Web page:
Gridlines

57 items available

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Gridlines share emerging knowledge on public-private partnership and give an overview of a wide selection of projects from various regions of the world. Gridlines are a publication of PPIAF (Public-Private Infrastructure Advisory Facility), a multi-donor technical assistance facility. Through technical assistance and knowledge dissemination PPIAF supports the efforts of policy makers, nongovernmental organizations, research institutions, and others in designing and implementing strategies to tap the full potential of private involvement in infrastructure.

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  • Publication
    Port Reform in Nigeria : Upstream Policy Reforms Kick-Start One of the World's Largest Concession Programs
    (World Bank, Washington, DC, 2007-03) Leigland, James; Palsson, Gylfl
    Over a two-year period, beginning in late 2004, the Nigerian federal government implemented one of the most ambitious port concessioning programs ever attempted. The success of this program resulted from the government's vision and decisiveness, as well as the need to remedy massive shortcomings in the sector, which were sharply inhibiting economic development. But the program also benefited strongly from policy reform recommendations made by PPIAF-funded consultants in 2002. The role of these upstream policy and planning recommendations highlights the value of best practice steps for creating an enabling environment in which sustainable arrangements for the private participation in infrastructure can be concluded.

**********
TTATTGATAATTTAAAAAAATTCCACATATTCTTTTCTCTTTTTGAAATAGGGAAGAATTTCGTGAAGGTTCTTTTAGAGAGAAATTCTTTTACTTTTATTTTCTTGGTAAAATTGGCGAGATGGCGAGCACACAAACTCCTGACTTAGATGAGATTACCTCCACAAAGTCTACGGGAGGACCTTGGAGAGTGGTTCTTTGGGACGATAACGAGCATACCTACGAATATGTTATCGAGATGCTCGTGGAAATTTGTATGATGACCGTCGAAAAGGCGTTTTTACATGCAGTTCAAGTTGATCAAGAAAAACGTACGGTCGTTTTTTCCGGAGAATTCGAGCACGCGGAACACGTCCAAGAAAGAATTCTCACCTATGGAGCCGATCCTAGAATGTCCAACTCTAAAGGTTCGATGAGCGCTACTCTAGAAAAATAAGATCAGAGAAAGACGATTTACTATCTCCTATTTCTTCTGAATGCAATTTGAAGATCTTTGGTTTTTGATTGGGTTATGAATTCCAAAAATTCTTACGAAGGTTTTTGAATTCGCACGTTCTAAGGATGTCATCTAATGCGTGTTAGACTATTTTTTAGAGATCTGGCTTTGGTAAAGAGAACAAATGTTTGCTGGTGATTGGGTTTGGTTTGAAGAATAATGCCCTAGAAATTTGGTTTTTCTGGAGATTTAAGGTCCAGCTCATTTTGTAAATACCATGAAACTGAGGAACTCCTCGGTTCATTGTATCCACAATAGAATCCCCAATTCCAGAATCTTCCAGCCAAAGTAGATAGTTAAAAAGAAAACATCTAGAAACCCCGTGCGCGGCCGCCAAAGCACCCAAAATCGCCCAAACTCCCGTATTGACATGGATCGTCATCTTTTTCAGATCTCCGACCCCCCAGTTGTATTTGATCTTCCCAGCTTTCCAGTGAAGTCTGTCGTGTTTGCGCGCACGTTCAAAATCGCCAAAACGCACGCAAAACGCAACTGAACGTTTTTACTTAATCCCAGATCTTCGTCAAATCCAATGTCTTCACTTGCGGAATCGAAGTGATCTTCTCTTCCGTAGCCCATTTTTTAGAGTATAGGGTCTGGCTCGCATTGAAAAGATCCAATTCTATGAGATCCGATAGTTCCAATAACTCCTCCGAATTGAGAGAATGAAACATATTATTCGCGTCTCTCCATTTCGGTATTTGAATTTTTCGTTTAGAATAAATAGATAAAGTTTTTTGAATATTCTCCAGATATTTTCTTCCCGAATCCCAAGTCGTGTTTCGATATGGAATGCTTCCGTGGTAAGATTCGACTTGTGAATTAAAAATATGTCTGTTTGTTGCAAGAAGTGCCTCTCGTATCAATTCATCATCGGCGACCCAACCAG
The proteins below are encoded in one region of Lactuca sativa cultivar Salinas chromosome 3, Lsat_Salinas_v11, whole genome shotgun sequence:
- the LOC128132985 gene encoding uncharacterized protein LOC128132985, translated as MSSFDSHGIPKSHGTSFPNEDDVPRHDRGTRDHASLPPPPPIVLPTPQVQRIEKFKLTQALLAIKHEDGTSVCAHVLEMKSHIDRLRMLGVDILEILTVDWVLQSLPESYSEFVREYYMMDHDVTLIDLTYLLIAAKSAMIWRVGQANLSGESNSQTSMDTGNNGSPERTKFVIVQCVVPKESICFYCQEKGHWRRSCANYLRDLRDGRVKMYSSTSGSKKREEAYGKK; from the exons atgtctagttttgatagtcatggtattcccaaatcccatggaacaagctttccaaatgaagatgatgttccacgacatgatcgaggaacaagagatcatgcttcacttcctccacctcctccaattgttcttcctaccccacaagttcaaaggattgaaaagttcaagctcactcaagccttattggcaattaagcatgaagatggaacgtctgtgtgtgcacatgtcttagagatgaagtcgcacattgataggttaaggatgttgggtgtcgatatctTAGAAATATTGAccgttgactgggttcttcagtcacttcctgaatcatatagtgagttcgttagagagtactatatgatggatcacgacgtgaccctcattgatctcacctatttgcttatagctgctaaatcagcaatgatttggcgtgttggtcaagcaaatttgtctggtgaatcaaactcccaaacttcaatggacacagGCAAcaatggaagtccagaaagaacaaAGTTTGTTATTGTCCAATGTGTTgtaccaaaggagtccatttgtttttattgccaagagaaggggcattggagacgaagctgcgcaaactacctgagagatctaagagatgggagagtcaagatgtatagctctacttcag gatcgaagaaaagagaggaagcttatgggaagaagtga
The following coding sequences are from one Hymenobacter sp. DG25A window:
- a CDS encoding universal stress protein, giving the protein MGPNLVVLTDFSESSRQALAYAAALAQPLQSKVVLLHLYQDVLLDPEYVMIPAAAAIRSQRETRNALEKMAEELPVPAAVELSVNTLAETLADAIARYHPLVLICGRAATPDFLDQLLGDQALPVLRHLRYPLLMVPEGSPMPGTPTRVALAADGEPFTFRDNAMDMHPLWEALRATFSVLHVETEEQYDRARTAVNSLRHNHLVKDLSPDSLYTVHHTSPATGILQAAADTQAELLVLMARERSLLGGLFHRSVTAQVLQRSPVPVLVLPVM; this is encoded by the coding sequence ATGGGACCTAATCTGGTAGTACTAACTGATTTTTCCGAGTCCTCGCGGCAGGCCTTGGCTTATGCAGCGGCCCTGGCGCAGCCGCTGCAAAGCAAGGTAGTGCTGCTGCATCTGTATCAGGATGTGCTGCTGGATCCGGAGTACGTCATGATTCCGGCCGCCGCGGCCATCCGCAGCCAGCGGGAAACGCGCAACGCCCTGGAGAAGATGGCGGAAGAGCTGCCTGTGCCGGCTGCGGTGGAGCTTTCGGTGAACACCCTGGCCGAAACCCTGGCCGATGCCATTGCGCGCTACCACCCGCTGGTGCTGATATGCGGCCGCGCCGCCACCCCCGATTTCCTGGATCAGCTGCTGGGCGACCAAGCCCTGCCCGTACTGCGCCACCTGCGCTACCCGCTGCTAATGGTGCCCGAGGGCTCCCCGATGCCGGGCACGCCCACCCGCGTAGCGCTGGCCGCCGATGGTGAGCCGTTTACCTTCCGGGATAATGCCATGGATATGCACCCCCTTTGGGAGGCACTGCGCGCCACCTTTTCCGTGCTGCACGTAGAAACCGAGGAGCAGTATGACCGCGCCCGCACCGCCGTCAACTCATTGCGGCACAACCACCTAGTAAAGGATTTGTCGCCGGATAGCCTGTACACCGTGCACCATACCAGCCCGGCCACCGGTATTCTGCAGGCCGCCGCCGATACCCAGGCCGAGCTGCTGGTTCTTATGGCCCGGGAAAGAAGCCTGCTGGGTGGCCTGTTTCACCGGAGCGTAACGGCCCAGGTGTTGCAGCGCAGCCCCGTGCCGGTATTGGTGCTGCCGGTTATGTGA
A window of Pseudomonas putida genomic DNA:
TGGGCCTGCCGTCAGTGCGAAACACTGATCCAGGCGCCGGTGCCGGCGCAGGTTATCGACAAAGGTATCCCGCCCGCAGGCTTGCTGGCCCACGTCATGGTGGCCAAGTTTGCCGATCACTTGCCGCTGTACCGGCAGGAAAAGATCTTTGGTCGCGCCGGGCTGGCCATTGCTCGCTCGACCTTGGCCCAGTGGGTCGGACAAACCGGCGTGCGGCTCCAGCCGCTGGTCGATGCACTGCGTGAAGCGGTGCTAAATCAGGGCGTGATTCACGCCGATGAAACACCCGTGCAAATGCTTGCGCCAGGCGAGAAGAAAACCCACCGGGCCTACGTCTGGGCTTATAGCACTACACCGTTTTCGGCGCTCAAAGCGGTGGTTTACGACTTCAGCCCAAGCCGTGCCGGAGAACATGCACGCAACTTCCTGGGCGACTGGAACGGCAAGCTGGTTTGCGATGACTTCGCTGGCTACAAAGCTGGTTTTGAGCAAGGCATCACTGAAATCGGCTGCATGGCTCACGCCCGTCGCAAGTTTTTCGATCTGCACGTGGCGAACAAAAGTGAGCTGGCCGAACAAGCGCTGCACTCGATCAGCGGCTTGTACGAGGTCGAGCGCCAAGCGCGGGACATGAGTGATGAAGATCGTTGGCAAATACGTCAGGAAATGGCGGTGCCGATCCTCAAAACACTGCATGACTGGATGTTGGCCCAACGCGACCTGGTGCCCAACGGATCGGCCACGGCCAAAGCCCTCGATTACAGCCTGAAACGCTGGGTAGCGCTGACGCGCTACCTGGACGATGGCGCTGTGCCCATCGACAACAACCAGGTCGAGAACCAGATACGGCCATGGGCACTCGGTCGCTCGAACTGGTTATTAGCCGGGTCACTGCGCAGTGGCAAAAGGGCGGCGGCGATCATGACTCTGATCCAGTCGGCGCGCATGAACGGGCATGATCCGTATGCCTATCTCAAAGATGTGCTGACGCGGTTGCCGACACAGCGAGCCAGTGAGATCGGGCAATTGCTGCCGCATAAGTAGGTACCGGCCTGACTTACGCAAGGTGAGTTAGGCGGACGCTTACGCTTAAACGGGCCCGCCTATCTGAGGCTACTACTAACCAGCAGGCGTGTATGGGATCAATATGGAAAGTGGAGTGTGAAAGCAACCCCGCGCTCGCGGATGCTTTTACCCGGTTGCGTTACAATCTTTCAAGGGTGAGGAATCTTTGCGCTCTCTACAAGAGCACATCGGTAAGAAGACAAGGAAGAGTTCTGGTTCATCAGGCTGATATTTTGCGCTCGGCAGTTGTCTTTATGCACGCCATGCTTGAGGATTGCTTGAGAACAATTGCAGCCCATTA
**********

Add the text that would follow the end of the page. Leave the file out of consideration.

• Publication
    Reform, Private Capital Needed to Develop Infrastructure in Africa : Problems and Prospects for Private Participation
    (World Bank, Washington, DC, 2006-05) Leigland, James; Butterfield, William
    In Sub-Saharan Africa, the overwhelming need for infrastructure has motivated regional economic organizations to push for an ambitious agenda of private participation. But to begin solving Africa's infrastructure investment problems will also require broad institutional reform along with greater financial commitments by governments and donors. The private sector appears capable of supplying only a fraction of the estimated US$5-12 billion a year in additional infrastructure finance that Africa needs to meet its Millennium Development Goals for infrastructure. Meeting Africa's infrastructure development challenges will require substantial increases in government budgetary allocations and official development assistance.